Written by Chloe Marie – Research Fellow
This article provides an overview of recent legal developments relating to induced seismicity damage claims in the United States. This article is the second in a series that will look at select cases addressing this issue. The first article in this series was published on July 18, 2018.
Griggs et al. v. New Dominion, LLC et al.,in the District Court of Logan County, Oklahoma (Docket Nos. CJ-16-6 & No. CJ-17-00174)
On January 12, 2016, two residents of Logan County, Oklahoma, filed a petition seeking class action status in their suits against Chesapeake Operating LLC, New Dominion LLC, Devon Energy Production Co. LP, and Sandridge Exploration and Production, LLC. Both plaintiffs reported significant property damages caused by several earthquakes beginning in 2014, claiming that they are the consequences of wastewater injection disposal activities operated by all defendants within the Arbuckle formation. Plaintiffs asserted claims of private nuisance, negligence and trespass, contending that defendants are engaged in “ultra-hazardous activities that involve a high degree of risk of serious harm to a person or the chattels of others, the risk cannot be eliminated by exercising the utmost care, and is not a matter of common usage.” Consequently, plaintiffs are seeking punitive damages in addition to compensatory damages.
The case was removed to federal court on February 16, 2016. Plaintiffs sought to have the case returned to state court, but the court denied plaintiffs’ motion to remand on June 30, 2016. Plaintiffs then voluntarily dismissed all of their claims without prejudice on July 21, 2016. One year later, on July 21, 2017, Lisa Griggs and April Marler again filed a class action petition against New Dominion LLC and several other companies. This case remains pending.
Felts et al. v. Devon Energy Production Company, LP et al., in the District Court of Logan County, Oklahoma (Docket No. CJ-16-137)
On January 11, 2016, Terry and Deborah Felt, joined by other county residents, filed a lawsuit against Devon Energy Production Company LP, New Dominion LLC and several other companies arguing a “reckless disregard” of risks associated with their wastewater disposal activities. Plaintiffs claimed that defendants “knew or should have known” that such activities “would result in an increased likelihood that earthquakes or other adverse environmental impacts would occur, thereby unreasonably endangering the health, safety and welfare of persons and property, including Plaintiffs and others.”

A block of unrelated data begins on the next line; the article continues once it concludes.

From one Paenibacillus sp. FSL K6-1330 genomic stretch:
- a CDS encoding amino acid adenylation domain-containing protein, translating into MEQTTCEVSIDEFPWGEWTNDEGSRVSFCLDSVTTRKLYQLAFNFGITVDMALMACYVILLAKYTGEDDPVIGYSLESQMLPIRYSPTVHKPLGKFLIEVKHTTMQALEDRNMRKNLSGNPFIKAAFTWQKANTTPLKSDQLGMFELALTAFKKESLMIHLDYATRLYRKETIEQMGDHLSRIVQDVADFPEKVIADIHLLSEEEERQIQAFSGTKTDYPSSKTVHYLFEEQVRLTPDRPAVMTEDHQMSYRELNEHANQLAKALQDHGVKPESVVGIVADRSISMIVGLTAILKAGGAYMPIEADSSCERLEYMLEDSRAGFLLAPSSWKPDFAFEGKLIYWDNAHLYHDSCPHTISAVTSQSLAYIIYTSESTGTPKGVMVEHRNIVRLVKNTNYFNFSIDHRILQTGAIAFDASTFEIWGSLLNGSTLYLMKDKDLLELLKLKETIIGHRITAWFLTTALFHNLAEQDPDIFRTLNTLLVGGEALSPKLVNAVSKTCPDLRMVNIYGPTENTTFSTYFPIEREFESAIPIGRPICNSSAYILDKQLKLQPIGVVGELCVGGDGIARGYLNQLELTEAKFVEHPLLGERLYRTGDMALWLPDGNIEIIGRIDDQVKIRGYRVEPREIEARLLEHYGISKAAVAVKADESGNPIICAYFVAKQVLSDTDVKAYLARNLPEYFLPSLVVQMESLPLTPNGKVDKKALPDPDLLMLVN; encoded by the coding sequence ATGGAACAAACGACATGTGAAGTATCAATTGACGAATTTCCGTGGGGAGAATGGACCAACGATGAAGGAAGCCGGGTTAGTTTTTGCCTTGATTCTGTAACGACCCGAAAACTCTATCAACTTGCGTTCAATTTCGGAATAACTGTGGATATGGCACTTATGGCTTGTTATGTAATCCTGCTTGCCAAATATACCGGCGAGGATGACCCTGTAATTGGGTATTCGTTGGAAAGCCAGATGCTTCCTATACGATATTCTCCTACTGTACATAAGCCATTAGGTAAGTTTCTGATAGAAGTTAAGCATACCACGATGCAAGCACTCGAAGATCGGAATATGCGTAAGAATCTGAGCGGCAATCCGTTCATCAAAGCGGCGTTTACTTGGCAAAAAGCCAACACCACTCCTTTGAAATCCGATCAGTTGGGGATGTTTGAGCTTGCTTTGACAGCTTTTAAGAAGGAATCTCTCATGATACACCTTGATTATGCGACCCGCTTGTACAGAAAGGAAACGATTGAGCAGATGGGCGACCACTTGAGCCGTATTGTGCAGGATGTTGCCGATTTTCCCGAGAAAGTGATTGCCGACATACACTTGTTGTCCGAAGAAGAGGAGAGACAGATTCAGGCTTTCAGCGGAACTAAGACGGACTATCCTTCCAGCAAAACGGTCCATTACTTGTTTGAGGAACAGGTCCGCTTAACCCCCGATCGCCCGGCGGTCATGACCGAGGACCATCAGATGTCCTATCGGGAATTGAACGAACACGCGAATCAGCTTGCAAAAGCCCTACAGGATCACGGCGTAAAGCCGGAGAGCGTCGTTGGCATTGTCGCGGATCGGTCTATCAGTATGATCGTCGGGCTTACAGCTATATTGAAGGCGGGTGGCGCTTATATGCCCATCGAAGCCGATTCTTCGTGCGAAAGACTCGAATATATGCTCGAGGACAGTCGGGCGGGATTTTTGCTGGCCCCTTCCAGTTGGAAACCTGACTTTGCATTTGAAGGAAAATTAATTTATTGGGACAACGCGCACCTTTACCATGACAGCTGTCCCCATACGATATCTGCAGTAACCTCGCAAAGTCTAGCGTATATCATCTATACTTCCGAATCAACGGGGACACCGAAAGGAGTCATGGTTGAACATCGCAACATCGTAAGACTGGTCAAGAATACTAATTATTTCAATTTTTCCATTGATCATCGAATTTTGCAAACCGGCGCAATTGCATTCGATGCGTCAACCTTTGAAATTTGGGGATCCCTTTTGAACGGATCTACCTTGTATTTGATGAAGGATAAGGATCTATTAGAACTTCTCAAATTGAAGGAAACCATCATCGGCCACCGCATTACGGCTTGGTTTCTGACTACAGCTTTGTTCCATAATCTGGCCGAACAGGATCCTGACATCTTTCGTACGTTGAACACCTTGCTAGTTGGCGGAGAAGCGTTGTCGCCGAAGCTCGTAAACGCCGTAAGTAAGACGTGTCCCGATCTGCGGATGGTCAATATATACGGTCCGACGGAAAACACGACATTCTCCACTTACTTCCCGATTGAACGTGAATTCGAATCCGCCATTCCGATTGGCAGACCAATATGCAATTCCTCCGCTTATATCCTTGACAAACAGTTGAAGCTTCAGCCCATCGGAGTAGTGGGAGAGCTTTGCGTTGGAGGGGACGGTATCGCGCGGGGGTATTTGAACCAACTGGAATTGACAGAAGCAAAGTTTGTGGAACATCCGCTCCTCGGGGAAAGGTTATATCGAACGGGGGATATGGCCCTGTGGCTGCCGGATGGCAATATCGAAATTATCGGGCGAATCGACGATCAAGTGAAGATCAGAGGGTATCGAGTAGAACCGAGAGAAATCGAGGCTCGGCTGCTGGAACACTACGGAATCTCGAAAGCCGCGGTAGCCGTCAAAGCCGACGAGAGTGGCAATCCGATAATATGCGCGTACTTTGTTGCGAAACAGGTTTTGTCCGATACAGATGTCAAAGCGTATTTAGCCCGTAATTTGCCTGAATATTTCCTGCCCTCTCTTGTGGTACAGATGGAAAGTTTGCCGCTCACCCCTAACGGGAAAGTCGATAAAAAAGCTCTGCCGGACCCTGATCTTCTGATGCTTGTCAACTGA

More precisely, plaintiffs referred to the occurrence of a series of earthquakes in the area on December 29, 2015, and January 1, 2016, and alleged that they had suffered considerable physical and property damages. Plaintiffs thus asserted claims of negligence, strict liability, and ultra-hazardous activity and requested permanent injunctive relief preventing defendants from causing additional harm to the resident community in addition to seeking compensatory and punitive damages.
Several motions to dismiss plaintiffs’ claims were filed in March 2016. The court granted in part, and denied in part, Devon Energy’s motion to dismiss. Subsequently, the Meadowbrook Oil Corporation moved for summary judgment on April 23, 2018. The case remains pending.
West et al. v. ABC Oil Company, Inc. et al., in the District Court of Pottowatomie County, Oklahoma (Docket No. CJ-16-49) and in the U.S. District Court for the Western District of Oklahoma (Docket No. 5:16-cv-00264)
On February 18, 2016, two property owners in Pottowatomie County, Lisa West and Stormy Hopson, filed a petition seeking bilateral class action status as well as recovery of the future costs for earthquake insurance policies necessitated by the occurrence of several induced earthquakes. The two property owners alleged that ABC Oil Company, along with other energy companies engaged in wastewater injection activities, are responsible for an increase in earthquake insurance premiums.
On April 7, 2016, the case was removed to federal court and multiple motions to dismiss have been filed by defendants since that time.
Lene v. Chesapeake Operating, LLC et al., in the District Court of Logan County, Oklahoma (Docket No. CJ-16-27)
On February 12, 2016, Brenda and Jon Lene, residents of Logan County, filed a lawsuit against Chesapeake Operating LLC, New Dominion LLC, Devon Energy Production Co. LP, Sandridge Exploration and Production LLC, and several other unnamed entities – all of which are involved in wastewater disposal operations – alleging personal and property damages due to induced Piearthquakes caused by said operations. Plaintiffs asserted claims of private nuisance, ultra-hazardous activity, negligence, and trespass to support its request for compensatory and punitive damages.
On July 20, 2016, plaintiffs moved to voluntarily dismiss all of their claims without prejudice to refiling and the case is now considered to be closed.
Pawnee Nation of Oklahoma v. Eagle Road Oil LLC et al., in the District Court of the Pawnee Nation (Docket No. CIU-17-003)
On March 3, 2017, the Pawnee Nation of Oklahoma filed a lawsuit against Eagle Road Oil LLC, Cummings Oil Company, and several unmanned entities engaged in hydraulic fracturing wastewater injection activities. Plaintiff argued that it suffered property damage to its historic governmental buildings because of defendants’ activities, which induced seismic activity in Oklahoma beginning in September 2016. Plaintiff pointed out that “these structures are more than a century old, appear on a national historic registry, and today are used daily by the Nation for its administrative, educational and cultural purposes” and asserted claims for absolute liability, negligence, private nuisance, and trespass. Plaintiff seeks compensatory and punitive damages. The case remains pending.